famille rose figure of a Turkish dancer

Qianlong period circa 1740
Dutch Market
Height: 17½ inches; 44.5cm

An extremely rare famille rose figure of a Turkish dancer, with purple hat with green rim, a yellow coat and pink skirt.

This large figure is one of the rarest figures of non-Chinese people to be found in Chinese export porcelain. Only four other examples are recorded, all in museums, and it comes from a workshop that produced another pair of large figures, the man and woman wearing German (Frankfurt) Jewish clothing, that have similar enamelling and are also derived from early 18th century prints.
The turquerie style was fashionably exotic throughout the 18th century in Western Europe. People were fascinated by the art, literature and costume of the Ottoman Empire and it was popular to have portraits painted in Turkish dress. The fashion received a boost in 1762 with the publication of the best selling letters of Lady Mary Wortley Montagu, concerning her time in Turkey from 1717, while her husband was ambassador there.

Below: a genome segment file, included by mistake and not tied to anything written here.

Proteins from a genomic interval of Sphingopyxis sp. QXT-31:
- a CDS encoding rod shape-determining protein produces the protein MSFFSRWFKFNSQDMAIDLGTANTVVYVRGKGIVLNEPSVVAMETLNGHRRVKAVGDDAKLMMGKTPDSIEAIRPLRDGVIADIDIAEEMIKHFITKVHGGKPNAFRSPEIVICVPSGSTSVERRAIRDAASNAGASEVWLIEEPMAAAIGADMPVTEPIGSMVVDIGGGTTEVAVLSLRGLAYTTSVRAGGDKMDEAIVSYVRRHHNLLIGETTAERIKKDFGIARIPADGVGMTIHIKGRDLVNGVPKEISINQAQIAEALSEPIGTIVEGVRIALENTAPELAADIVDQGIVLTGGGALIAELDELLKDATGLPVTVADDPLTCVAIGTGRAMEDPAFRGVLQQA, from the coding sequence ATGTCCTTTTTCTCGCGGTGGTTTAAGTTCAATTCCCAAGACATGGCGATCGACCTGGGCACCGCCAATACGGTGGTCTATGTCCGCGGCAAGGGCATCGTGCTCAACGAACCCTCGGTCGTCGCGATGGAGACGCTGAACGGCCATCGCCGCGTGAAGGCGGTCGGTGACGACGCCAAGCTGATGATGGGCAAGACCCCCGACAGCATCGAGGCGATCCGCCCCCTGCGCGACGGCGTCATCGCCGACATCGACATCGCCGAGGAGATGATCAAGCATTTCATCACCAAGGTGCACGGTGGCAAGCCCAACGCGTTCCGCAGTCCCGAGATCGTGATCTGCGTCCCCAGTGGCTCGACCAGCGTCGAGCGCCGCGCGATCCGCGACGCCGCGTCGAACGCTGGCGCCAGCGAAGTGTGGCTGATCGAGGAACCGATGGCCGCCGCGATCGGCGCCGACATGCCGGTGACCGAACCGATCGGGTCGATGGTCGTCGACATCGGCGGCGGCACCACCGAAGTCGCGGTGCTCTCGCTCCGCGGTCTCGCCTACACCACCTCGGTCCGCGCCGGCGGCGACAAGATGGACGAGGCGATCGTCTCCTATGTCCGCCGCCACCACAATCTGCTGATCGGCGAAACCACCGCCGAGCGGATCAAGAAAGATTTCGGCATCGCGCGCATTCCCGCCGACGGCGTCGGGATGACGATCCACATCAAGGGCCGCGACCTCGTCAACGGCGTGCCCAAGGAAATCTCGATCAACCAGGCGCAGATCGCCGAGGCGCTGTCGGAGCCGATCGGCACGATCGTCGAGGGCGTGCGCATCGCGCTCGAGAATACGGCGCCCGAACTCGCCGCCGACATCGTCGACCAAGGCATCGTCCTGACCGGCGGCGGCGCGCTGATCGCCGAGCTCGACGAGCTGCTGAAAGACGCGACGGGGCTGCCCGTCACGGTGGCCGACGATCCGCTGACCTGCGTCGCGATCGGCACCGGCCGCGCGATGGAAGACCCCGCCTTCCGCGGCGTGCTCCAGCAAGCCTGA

The figure is derived from a print by Henri II Bonnart (1642 - 1711), a discovery recently made by Luisa Mengoni, Curator at the Victoria and Albert Museum. The same series of prints includes a Turkish man that was later used as a model for a smaller Chinese export figure of a ‘boy in Turkish clothing’. However, as well as similarities, there are sufficient differences in both to suggest that later prints copying Bonnart were the actual sources for these figures. Collections of prints of costume, both the latest European fashion and those of foreign people (much less accurate), sold well and the Bonnart prints would have been models for copyists.
Only four other examples of this figure are known: a pair in the Peabody Essex Museum, Salem, Massachusetts, one in the British Museum, London and one in the Victoria and Albert Museum, London, which was exhibited in Beijing in 2012.
The pair in the Peabody and the V&A figure all have the same colouring as this example. The two in London both originated from the Ionides collection but do not make a pair as the BM example has an iron-red skirt and hat and a yellow jacket with polychome medallions and could be slightly later.

References: Sargent 1991, p115-7, a pair of these figures and p112-4 a Jewish couple; Howard 1994, p252, the Jewish couple and p256-7 Turkish boy and girls; Fuchs, RW 2008, lecture to Oriental Ceramics Society, revealing the source of the Jewish figures, previously thought to be Dutch.


famille rose figure of a Turkish dancer